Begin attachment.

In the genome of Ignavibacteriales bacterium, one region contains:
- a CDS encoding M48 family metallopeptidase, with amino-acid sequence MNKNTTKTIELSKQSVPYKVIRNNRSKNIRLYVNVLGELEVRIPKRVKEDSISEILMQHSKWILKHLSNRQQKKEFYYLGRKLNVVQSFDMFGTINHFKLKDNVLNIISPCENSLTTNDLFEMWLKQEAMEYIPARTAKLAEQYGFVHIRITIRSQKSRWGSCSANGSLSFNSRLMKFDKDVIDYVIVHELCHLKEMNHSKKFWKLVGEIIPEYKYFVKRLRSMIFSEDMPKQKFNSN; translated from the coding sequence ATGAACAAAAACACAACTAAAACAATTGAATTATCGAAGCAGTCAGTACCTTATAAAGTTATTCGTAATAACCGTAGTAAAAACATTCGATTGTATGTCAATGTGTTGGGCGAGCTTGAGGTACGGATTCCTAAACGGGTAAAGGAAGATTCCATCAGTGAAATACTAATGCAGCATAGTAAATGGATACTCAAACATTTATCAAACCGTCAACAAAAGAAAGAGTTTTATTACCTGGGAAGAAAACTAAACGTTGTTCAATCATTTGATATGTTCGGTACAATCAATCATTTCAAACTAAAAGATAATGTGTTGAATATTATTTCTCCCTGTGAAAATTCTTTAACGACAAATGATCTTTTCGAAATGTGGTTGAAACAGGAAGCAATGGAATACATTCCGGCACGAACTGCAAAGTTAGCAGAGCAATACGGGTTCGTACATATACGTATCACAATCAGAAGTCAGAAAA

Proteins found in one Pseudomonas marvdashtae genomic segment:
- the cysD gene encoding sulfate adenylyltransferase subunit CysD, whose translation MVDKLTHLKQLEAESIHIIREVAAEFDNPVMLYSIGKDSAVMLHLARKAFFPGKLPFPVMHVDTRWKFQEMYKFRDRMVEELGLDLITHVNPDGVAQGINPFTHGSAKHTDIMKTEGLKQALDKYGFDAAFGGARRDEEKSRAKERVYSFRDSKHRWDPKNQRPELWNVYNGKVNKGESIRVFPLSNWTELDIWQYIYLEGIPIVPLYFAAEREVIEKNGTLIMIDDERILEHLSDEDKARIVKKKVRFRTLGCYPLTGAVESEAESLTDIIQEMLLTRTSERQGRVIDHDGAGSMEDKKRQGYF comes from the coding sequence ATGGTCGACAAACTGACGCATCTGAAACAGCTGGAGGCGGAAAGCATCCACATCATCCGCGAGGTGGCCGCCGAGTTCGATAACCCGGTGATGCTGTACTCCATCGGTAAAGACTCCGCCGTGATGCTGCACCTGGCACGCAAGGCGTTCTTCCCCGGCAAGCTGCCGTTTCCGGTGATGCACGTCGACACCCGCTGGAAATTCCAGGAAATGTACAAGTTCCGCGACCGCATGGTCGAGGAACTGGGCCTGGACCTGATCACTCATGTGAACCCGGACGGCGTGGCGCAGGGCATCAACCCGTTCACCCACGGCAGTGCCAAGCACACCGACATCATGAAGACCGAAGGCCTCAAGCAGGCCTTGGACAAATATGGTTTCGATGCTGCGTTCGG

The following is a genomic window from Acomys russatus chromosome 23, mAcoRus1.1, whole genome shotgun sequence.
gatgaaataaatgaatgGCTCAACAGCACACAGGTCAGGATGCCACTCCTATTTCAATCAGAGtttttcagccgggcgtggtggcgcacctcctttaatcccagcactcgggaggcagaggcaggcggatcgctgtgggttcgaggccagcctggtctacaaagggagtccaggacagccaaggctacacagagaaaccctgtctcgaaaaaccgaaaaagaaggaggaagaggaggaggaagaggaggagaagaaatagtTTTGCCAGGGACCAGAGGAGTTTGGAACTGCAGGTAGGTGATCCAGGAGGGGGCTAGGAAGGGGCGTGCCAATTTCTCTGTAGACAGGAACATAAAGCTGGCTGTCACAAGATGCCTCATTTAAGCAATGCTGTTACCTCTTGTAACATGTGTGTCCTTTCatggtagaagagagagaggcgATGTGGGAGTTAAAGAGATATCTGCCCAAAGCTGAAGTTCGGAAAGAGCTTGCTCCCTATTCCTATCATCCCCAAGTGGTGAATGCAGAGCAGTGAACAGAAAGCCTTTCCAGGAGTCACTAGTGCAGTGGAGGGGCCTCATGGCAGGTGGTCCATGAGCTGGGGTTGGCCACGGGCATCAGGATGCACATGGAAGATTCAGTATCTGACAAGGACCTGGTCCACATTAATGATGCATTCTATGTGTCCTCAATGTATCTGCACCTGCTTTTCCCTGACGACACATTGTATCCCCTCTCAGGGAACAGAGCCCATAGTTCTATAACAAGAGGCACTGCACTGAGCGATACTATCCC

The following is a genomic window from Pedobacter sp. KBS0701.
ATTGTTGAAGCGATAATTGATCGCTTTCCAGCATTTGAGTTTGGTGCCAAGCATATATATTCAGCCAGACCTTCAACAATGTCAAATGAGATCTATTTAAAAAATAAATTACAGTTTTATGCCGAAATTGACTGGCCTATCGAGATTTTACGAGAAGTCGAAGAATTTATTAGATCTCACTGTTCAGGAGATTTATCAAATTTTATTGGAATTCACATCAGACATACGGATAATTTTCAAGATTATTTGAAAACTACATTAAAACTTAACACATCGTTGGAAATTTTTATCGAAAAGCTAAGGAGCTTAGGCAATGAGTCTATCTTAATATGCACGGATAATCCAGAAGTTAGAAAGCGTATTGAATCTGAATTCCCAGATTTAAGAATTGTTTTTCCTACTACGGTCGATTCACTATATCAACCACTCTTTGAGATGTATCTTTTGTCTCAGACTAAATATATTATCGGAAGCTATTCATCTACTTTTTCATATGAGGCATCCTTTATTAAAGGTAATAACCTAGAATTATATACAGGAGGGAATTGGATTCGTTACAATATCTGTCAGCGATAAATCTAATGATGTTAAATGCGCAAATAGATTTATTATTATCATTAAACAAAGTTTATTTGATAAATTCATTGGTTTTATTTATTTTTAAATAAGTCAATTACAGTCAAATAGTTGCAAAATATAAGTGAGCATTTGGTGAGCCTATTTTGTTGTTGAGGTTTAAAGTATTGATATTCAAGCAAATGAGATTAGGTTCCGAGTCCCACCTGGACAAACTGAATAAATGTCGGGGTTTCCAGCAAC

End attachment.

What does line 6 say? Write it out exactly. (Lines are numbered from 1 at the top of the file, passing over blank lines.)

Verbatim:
gatgaaataaatgaatgGCTCAACAGCACACAGGTCAGGATGCCACTCCTATTTCAATCAGAGtttttcagccgggcgtggtggcgcacctcctttaatcccagcactcgggaggcagaggcaggcggatcgctgtgggttcgaggccagcctggtctacaaagggagtccaggacagccaaggctacacagagaaaccctgtctcgaaaaaccgaaaaagaaggaggaagaggaggaggaagaggaggagaagaaatagtTTTGCCAGGGACCAGAGGAGTTTGGAACTGCAGGTAGGTGATCCAGGAGGGGGCTAGGAAGGGGCGTGCCAATTTCTCTGTAGACAGGAACATAAAGCTGGCTGTCACAAGATGCCTCATTTAAGCAATGCTGTTACCTCTTGTAACATGTGTGTCCTTTCatggtagaagagagagaggcgATGTGGGAGTTAAAGAGATATCTGCCCAAAGCTGAAGTTCGGAAAGAGCTTGCTCCCTATTCCTATCATCCCCAAGTGGTGAATGCAGAGCAGTGAACAGAAAGCCTTTCCAGGAGTCACTAGTGCAGTGGAGGGGCCTCATGGCAGGTGGTCCATGAGCTGGGGTTGGCCACGGGCATCAGGATGCACATGGAAGATTCAGTATCTGACAAGGACCTGGTCCACATTAATGATGCATTCTATGTGTCCTCAATGTATCTGCACCTGCTTTTCCCTGACGACACATTGTATCCCCTCTCAGGGAACAGAGCCCATAGTTCTATAACAAGAGGCACTGCACTGAGCGATACTATCCC